15 things we say today that we owe to Shakespeare

In celebration of Nebraska Shakespeare's annual performances on UNO's campus, we thought it would be fun to share why Shakespeare has stood the test...

How Shakespearean are you?

Check out this wonderful tool from Oxford Press. It's a "How Shakespearean are you?" meter. In it you copy and paste some text into...

Learn ‘How the Scots Invented the Modern World’ at the Kaneko-UNO Library’s next book...

Looking to join a book club? If you're looking for lively discussions and good reads, you might want to swing by the Kaneko-UNO Library. The Curiosity...

13th Floor Magazine wraps second round of submissions, plans for future

 

The second round of submissions is in and 13th Floor Magazine has begun the editing process.


First autoerotic novel, Marcella, celebrates 40 years

Marcella, the first English book ever published that explored sexuality from taboo standpoints, will celebrate its 40th birthday this month with the release of a 40th anniversary limited edition of the classic version.


“YOLO”

You only live once.
Achieve your dreams.
Cherish the ones you love.
Make omens to heal.
Plan vacations that you WILL take, no matter how extravagant.
Hold on to family roots.
Break down doubt.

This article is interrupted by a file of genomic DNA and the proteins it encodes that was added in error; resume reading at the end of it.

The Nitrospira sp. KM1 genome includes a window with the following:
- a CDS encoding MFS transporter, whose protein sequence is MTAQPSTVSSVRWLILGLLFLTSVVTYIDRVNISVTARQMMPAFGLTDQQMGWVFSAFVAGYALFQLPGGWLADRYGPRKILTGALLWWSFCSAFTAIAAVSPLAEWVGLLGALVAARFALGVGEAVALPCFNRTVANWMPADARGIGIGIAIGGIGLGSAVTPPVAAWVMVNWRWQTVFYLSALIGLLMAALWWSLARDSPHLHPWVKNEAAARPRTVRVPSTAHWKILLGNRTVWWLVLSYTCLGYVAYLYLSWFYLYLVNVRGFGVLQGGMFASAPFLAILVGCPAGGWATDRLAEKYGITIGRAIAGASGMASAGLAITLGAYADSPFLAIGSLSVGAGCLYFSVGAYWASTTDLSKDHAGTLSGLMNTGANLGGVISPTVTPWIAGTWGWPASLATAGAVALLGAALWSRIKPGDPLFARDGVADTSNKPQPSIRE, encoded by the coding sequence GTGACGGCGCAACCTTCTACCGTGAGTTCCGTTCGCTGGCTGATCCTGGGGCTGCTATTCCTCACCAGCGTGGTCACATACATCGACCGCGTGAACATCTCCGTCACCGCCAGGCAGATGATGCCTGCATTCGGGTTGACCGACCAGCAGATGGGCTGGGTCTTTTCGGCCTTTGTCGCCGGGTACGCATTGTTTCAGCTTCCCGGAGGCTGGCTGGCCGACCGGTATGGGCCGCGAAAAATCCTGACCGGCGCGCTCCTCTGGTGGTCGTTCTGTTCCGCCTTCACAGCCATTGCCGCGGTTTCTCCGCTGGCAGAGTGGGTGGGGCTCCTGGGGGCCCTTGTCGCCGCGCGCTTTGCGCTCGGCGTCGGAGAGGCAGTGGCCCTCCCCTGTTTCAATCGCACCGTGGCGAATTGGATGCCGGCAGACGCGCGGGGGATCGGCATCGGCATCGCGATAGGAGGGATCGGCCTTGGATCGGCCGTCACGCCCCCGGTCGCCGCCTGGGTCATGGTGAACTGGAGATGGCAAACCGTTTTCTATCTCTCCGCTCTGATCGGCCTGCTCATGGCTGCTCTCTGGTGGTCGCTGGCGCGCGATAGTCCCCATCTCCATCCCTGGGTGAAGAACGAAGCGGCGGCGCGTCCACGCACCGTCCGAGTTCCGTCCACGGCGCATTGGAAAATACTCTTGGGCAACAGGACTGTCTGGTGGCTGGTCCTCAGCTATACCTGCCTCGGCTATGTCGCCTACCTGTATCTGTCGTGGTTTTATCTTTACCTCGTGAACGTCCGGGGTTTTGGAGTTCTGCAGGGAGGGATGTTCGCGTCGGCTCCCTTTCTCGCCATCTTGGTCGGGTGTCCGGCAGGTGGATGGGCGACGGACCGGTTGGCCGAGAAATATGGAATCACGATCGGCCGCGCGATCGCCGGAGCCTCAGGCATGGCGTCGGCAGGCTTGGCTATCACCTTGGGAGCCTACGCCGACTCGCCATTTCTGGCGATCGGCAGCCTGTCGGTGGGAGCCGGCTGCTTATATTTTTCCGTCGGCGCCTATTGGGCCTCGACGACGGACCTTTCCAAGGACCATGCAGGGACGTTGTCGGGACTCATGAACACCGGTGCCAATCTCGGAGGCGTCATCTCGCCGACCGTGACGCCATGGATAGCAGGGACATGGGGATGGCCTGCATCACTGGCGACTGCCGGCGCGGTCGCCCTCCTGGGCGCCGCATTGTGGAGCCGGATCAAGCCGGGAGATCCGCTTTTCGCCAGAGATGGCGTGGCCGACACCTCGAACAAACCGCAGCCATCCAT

Mend broken promises.
Follow your spirit.
You only live once, so live.


Twitch

You twitch in your sleep.
At first, your face is peaceful,
a swell of silence, a blank lullaby,
waiting, twiddling its thumbs for lyrics
written by Queen Mab's calligraphy.
Instead, the honest Puck
Sneaks up with dustings of tripped
Up fairy musk, curling up
Your nose with its more or less distasteful
Scent.
Like an old dog twitching at a
Bad dream, you shoo away Hermia's
Irksome trouble, or at least, you try.
It frightens me a little, the way
Your body stutters, as if the
Weird Sisters are casting Macbeth's
Prophecies, and nights of
Invisible blood.
If I could, I would brush away
The spider beds, inked with dew and anxieties
From your head.

I love to see the lullaby when you sleep.


The Replacement

My face hits something hard as I fall out from the mirror.  There's a sickening crack and blood and bits of teeth fill my mouth, and I almost pass out from shock.  I welcome the pain.  It reminds me I'm real again.
Dim orange light reveals a row of toilet stalls.  Guttural whisperings echo from the mirror.
"You've lost him."
"It doesn't matter."
"He was our best."
"We'll replace him."
I shrink back against the wall, become one with the shadows under the sink.  Whatever their words, I know they'll come for me.  They always do.